Report details rich lithium deposits in Imperial County
Politicians have been calling the Imperial Valley "Lithium Valley" for a while, and a new report for the U.S. Department of Energy supports that slogan.
The report outlines the scope of Imperial Valley’s rich lithium deposits, which are suspended in scalding hot brine water that flows below the surface near the Salton Sea. Assemblyman Eduardo Garcia represents California's 36th District, which covers Imperial County. He said the report was good news for the valley and the nation.
“To help achieve our climate goals, our renewable energy goals, and our ability to become self-sufficient and independent from foreign nations when it comes to these critical minerals being developed and deployed,” Garcia said.
According to the report by the Lawrence Berkeley National Laboratory, there are an estimated 18 million metric tons of raw lithium waiting to be mined in Imperial County. That’s enough to make 375 million electric car batteries.
In 2024, San Diego-based EnergySource Minerals plans to start building a $1 billion plant to extract and process the lithium. CEO Eric Spomer said the DOE report was no surprise to him and he thinks it’s accurate enough.
But he calls the projected numbers “aggressive” and said the report didn’t consider the challenge of extracting the lithium.
“I do think there’s a lot of lithium there. I think there’s a lot of geothermal power there. I think the possibility that it’s all recoverable is a little bit maybe aggressive,” Spomer said.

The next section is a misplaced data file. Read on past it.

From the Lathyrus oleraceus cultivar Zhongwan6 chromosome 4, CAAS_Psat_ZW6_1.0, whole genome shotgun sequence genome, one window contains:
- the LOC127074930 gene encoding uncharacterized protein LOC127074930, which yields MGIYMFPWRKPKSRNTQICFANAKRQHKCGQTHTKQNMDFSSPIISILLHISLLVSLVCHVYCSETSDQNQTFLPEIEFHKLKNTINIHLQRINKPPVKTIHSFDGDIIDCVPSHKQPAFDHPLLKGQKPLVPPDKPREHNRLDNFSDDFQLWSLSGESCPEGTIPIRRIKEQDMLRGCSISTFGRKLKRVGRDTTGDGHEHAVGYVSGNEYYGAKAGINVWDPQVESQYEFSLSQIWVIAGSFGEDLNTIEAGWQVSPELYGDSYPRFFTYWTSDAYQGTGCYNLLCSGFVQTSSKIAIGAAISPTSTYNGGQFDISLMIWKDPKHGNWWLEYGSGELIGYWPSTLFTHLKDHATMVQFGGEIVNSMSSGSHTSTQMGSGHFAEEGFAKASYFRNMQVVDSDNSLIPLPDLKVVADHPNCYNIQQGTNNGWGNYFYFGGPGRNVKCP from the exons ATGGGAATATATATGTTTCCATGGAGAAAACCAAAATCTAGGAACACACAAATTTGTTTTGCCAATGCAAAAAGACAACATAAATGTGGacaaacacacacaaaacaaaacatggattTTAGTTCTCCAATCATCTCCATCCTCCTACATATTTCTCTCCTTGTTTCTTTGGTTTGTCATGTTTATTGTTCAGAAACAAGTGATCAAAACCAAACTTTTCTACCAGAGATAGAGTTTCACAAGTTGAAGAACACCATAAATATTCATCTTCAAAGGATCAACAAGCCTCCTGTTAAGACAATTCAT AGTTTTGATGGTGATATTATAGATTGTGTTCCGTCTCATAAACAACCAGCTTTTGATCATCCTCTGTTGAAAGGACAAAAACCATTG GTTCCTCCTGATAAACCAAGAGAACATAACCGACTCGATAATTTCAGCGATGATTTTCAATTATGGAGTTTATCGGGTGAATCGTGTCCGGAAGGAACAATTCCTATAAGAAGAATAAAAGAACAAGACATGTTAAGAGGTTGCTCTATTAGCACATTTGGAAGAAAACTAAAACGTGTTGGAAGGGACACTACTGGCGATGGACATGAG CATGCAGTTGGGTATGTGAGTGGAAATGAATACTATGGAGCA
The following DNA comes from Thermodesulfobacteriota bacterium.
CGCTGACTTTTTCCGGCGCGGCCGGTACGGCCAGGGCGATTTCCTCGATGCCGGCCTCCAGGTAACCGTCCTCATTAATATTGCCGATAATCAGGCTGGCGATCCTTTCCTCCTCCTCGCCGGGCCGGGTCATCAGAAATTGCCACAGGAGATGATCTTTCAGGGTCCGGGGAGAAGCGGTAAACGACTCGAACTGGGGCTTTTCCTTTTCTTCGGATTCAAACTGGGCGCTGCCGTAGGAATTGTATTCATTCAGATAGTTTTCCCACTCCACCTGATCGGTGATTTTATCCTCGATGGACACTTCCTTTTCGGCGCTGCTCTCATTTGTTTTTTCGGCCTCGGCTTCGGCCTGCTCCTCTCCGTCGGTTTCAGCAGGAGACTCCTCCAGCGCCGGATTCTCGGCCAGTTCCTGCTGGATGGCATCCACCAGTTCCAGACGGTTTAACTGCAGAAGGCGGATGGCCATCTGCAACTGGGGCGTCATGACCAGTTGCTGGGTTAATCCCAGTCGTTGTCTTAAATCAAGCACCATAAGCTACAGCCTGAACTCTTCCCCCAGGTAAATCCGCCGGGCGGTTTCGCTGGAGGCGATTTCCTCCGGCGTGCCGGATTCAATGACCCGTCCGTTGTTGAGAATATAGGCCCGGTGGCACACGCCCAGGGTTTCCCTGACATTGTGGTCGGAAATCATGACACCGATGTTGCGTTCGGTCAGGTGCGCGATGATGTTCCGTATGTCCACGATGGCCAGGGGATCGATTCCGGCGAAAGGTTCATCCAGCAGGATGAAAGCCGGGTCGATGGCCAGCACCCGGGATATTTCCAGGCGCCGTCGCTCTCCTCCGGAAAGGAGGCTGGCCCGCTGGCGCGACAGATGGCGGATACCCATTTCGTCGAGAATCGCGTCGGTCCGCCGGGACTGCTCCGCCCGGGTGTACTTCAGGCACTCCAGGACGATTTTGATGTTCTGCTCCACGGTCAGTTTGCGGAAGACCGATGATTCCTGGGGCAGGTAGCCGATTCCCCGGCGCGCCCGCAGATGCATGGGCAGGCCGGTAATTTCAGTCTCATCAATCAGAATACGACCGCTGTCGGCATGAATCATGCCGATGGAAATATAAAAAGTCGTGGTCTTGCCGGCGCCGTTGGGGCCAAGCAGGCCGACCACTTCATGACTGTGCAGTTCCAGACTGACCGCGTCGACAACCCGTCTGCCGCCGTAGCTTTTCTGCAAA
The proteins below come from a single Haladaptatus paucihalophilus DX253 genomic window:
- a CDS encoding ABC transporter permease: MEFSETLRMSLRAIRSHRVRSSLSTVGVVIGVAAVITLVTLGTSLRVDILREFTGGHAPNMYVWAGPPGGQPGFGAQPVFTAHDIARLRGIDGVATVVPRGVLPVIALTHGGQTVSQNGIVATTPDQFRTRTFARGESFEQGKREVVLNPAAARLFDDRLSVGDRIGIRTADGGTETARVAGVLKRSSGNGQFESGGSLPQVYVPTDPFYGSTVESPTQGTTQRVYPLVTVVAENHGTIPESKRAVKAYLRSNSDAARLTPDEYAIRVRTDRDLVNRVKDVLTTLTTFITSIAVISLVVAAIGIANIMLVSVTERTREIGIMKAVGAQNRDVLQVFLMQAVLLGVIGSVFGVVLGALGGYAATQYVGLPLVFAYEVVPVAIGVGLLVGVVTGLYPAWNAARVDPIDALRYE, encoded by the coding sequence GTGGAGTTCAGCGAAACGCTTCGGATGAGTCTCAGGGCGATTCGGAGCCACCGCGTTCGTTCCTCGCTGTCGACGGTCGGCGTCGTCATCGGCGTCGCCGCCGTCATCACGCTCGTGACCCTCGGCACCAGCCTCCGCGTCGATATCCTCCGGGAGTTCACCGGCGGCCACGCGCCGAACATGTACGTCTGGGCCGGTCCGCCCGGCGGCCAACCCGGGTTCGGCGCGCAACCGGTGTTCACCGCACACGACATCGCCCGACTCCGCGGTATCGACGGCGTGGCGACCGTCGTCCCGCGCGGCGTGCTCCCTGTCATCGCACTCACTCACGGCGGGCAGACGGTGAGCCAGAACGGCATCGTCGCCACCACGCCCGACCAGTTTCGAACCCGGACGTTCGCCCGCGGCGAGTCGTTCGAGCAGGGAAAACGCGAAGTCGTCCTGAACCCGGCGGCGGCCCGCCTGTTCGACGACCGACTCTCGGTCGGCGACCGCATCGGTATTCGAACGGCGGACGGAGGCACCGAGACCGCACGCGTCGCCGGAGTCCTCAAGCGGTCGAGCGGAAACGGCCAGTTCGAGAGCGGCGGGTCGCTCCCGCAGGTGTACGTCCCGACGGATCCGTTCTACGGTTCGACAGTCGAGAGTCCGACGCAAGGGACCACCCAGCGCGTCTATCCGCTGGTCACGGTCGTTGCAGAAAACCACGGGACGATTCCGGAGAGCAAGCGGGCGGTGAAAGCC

Spomer said EnergySource Minerals would build a plant that uses a new process called direct lithium extraction. The plant will funnel underground brine water to the surface. There it’ll be pushed through a filter that catches the lithium. The water is then pumped back below to the water table.
Spomer said the report described lithium deposits so plentiful that they will be hard to deplete.
“We’ll be depleting some,” he said. “But the reservoir is so big that you won’t see it in the life of a single project like ours.”
The EnergySource plant is expected to operate for 30 years and, the company estimates, extract 20,000 tons of battery-grade lithium each year.
Spomer said the Inflation Reduction Act had incentivized the construction of battery plants in the United States, so Imperial County lithium won’t need to go offshore to be processed.
“We’ve got to give credit to the Inflation Reduction Act for keeping that stuff onshore. I don’t think it was the only incentive, but it was a big one,” Spomer said. “Because it’s given us domestic places to sell the lithium so we don’t have to ship it to Korea or Japan or, heaven forbid, China.”
EnergySource Minerals now has an agreement with Ford Motor Company to supply the company with lithium. Spomer said Ford was planning to build several plants to make lithium batteries.